Promoting Customary Land

Most land in PNG is controlled by families or clans. Seven million people sustain themselves, earn cash incomes and maintain their social and cultural identity.

Large companies are excluded, but they want to take control. They use poor health and education services, the result of corruption and mis-management, to tempt people into giving up their land. 

But this ‘land reform’ impoverishes rural people, removes their independence and destroys the natural environment and community harmony.

Promoting Customary Land

Issues

Self sufficiency

For seven million people their customary land is their supermarket, their hardware store and cash machine. Dispossession means they lose their livelihoods and independence.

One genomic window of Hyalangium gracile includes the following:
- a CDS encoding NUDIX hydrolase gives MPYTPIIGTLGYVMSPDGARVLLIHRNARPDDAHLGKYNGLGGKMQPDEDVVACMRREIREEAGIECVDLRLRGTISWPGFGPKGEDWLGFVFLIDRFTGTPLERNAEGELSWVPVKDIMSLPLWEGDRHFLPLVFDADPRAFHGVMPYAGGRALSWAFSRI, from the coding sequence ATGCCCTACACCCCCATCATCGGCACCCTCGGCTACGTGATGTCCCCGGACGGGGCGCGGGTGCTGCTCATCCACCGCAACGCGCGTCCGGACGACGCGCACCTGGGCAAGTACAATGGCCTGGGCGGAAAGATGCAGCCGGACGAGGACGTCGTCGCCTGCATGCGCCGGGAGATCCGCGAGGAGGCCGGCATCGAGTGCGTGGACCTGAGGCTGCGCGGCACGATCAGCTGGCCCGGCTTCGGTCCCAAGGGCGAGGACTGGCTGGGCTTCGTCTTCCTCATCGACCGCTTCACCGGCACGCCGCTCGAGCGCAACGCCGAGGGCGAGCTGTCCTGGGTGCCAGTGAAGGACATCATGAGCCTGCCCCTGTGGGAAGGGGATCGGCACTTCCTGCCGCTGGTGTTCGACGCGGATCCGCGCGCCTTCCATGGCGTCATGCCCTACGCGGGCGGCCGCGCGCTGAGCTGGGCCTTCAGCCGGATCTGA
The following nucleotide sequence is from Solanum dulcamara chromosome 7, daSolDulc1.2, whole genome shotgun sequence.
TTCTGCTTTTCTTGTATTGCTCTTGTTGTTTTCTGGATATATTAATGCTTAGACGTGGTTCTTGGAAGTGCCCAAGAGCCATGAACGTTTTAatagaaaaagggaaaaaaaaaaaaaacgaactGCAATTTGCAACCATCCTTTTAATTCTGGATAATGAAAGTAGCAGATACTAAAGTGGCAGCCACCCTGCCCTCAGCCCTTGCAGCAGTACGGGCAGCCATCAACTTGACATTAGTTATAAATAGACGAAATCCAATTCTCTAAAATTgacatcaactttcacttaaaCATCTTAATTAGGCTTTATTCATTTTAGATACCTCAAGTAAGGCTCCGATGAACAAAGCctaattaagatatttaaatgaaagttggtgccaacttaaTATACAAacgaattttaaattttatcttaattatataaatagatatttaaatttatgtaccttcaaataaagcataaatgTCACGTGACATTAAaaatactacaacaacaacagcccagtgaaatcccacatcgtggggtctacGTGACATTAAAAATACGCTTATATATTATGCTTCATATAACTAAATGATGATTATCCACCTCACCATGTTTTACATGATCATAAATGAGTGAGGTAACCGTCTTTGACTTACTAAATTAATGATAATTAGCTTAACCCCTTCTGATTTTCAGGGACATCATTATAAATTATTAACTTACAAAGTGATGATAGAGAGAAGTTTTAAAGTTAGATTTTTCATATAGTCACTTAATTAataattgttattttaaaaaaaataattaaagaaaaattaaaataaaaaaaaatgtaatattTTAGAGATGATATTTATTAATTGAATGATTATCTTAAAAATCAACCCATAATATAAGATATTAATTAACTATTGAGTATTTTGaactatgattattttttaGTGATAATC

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Hidden economy

Customary land sustains a huge economy based around subsistence agriculture and the informal sector that is worth at least K40 billion a year

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False claims

Corporations are eager to address the ‘omissions’ of the colonial era and take control of customary land. In pushing this neo-colonial agenda they rely on many false claims.

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Corruption

Corruption is a huge problem in PNG. Once land is registered it can easily be stolen through unlawful transactions that local people are totally unaware of

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